Victoria Young, Expanding Worlds - An Introduction to the Journal, Chapter 1, The Journal of Syms Covington , Australian Science Archives Project, 1998

During their stay in Sydney in 1836, Covington went insect hunting with Darwin. Between them they collected ninety-two different species, thirty-one previously unknown to science. Paid off on 17 October 1836 after returning to London, Covington spent the next two and a half years helping Darwin arrange and document the material collected on the voyage, before migrating to New South Wales. After working for the Australian Agricultural Company, Covington took up a position as postmaster at Pambula near Twofold Bay, NSW in 1854. There he continued to collect for Darwin, sometimes with the assistance of one of his sons.

Darwin asked Covington to collect local barnacles for him. A box was sent on 12 March 1850; one (BM) proved to be 'a new species of a genus of which only one specimen is known to exist in the world', Darwin told him. Darwin was able to show how, according to their developmental history and anatomy, the barnacles were related to the Crustacea.

I have finished my book on the barnacles (in which you so kindly helped me with the valuable Australian specimens). I found out much new and curious about them, and the Royal Soc. gave me their great gold medal (quite a nugget, for it weighs 40sovereigns), chiefly for my discoveries in regard to these shells, which are not perfect shells, but more allied to crabs.
Darwin, C. R. to Covington, Syms, 9 Mar 1856

Covington corresponded with Darwin for the rest of his life and Darwin seems to have been very fond of this 'upright, prudent' servant who had copied several of his voluminous manuscripts. Darwin's letters addressed to Syms Covington, were published in the Sydney Mail in 1884.

Australian flora and the botanist Joseph Dalton Hooker

White flowering grass tree

Louisa A. Meredith (1812-1895), White flowering grass tree, 1891. Image courtesy of the State Library of Tasmania: AUTAS001126076777

Australia's flora as well as fauna were important to Darwin in developing his theory of evolution by natural selection. The adaptation and the distribution of Australia's native flora were of great interest to Darwin.

A source of information, encouragement and critical discussion was the botanist Joseph Dalton Hooker. Hooker spent two periods in Australia, in 1840–41 and 1842, while serving with James Clark Ross's 1841 Antarctic voyage, which was the first to penetrate the Antarctic pack ice south of New Zealand. Hooker worked at Kew Gardens, where his father was Director, and retained close links to a network of local naturalists in the Australian colonies. Darwin had extensive correspondence with Hooker from 1843 until 1882 (over 400 items) and from the mid-1850s onwards was able to make use of this network of naturalists in the Australian colonies.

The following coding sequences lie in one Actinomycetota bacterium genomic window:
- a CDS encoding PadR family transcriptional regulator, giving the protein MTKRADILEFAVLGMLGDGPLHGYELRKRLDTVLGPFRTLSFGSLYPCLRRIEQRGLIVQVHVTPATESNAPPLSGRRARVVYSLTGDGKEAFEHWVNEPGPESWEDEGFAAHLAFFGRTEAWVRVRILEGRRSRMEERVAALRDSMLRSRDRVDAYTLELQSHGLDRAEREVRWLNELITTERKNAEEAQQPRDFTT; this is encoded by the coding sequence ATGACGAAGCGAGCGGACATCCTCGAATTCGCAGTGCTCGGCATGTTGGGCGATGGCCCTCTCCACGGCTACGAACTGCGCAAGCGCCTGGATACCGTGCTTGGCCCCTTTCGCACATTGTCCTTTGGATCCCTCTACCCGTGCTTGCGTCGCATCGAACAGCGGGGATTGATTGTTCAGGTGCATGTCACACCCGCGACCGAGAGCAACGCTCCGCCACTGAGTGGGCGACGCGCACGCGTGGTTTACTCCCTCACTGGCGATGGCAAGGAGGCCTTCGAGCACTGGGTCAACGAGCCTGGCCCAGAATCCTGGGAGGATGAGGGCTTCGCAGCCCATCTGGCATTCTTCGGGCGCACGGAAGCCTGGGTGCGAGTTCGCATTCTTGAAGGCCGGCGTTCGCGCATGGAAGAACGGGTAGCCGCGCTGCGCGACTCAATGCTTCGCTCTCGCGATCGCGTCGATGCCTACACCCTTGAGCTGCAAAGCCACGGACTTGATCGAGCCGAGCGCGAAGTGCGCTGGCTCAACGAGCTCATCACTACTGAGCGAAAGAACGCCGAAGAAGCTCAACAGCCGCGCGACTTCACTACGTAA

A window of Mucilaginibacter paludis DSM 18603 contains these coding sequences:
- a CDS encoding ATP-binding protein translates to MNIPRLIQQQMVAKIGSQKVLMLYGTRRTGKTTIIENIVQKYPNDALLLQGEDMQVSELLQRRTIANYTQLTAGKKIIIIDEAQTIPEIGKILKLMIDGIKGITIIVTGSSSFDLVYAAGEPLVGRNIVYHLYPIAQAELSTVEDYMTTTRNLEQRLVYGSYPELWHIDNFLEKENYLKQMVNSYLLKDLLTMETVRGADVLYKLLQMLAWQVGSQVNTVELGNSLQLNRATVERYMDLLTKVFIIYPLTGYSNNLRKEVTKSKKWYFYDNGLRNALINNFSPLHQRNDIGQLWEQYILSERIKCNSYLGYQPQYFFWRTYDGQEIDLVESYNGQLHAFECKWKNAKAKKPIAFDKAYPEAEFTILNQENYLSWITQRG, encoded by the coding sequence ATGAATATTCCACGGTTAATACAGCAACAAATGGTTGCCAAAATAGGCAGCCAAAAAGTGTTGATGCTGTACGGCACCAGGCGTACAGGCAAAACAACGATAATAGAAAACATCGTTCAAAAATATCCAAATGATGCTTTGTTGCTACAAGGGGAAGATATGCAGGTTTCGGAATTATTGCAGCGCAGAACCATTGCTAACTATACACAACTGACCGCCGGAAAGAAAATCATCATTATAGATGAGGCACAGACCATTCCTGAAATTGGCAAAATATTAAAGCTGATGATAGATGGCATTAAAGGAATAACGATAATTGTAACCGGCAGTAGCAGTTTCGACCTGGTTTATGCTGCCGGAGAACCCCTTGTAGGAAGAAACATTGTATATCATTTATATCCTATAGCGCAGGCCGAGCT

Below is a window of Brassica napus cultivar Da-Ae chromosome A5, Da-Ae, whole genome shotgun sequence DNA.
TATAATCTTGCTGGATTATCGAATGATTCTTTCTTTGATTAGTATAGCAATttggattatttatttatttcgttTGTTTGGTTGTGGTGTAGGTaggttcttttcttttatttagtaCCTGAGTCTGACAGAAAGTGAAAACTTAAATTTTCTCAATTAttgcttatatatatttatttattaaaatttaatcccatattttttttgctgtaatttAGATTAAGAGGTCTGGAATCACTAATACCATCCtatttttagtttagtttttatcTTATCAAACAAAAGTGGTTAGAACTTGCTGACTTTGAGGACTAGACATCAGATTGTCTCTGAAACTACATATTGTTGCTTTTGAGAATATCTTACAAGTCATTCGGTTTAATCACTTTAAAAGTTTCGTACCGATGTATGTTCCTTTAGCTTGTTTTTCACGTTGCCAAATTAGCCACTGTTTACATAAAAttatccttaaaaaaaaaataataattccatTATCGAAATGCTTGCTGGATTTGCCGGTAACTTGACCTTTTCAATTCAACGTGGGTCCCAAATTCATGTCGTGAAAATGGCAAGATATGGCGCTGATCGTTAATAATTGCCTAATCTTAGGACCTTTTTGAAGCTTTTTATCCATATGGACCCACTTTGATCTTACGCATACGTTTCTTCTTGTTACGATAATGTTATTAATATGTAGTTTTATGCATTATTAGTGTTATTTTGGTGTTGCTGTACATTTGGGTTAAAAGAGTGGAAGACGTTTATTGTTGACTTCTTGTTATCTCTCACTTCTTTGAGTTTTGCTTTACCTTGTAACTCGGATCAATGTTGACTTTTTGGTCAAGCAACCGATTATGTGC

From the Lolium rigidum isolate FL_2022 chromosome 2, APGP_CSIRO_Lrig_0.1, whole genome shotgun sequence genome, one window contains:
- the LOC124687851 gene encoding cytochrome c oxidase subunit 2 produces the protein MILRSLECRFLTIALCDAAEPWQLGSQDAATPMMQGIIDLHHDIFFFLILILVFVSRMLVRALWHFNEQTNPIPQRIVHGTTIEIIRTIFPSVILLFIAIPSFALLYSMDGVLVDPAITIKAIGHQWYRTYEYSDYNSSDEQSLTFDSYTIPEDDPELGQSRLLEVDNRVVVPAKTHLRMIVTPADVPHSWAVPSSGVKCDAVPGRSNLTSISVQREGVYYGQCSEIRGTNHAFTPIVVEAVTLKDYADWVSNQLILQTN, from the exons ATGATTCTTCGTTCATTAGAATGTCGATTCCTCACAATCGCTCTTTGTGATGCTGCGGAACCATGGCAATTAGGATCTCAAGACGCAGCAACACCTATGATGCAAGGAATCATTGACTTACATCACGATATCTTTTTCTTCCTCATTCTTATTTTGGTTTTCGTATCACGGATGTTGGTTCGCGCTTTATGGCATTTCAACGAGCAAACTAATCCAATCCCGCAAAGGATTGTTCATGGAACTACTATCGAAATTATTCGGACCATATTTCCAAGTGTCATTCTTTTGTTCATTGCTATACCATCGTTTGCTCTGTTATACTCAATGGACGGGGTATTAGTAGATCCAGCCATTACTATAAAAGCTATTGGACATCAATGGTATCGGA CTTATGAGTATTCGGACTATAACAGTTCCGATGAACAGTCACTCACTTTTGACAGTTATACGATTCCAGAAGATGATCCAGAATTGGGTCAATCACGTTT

In his publication, Flora Tasmaniae (1855-60), reprinted in 1963, Hooker supports the theory of evolution as brought about by variation and natural selection. This essay, the first published statement in support of Darwin's theory, is based on Hooker's independent studies of plants, and particularly on their geographical distribution. Local Tasmanian naturalists Ronald Gunn and William Archer were acknowledged in the dedication of the third volume.

Appreciation of Australia

On publication of the first volume of Flora Tasmaniae, Darwin wrote to Hooker to congratulate him and commented:

What capital news from Tasmania: it really is a very remarkable & creditable fact to the Colony: I am always building veritable castles-in the air about emigrating, & Tasmania has been my head quarters of late, so that I feel very proud of my adopted country; it is really a very singular & delightful fact, contrasted with the slight appreciation of science in the Old Country.
Darwin, C. R. to Hooker, J. D., 1 Mar [1854] .

Theory of evolution by natural selection

Monkeyana, illustration from Punch

Monkeyana 1861. Illustration from Punch referring to Darwin's theory of evolution. Image courtesy of the National Museum of Australia.

The prevailing view in Darwin's time was that each species had been independently created—that each was separate and unchanging. However, a growing body of evidence from observations of living species and the fossil record led some naturalists to theorise that species could change over time, or evolve. Although evolutionary theories had previously been put forward, none had gained wide acceptance.

The theory of evolution by natural selection was first publicly aired in a joint presentation to the Linnaean Society in July 1859 by Darwin and Alfred Russel Wallace, whose thinking ran on similar lines to Darwin's, and who had been working in the Malay Archipelago, creating his own collection. Darwin had received a letter from Wallace who was developing a theory similar to his own. The joint presentation was at the instigation of Thomas Huxley and Joseph Hooker.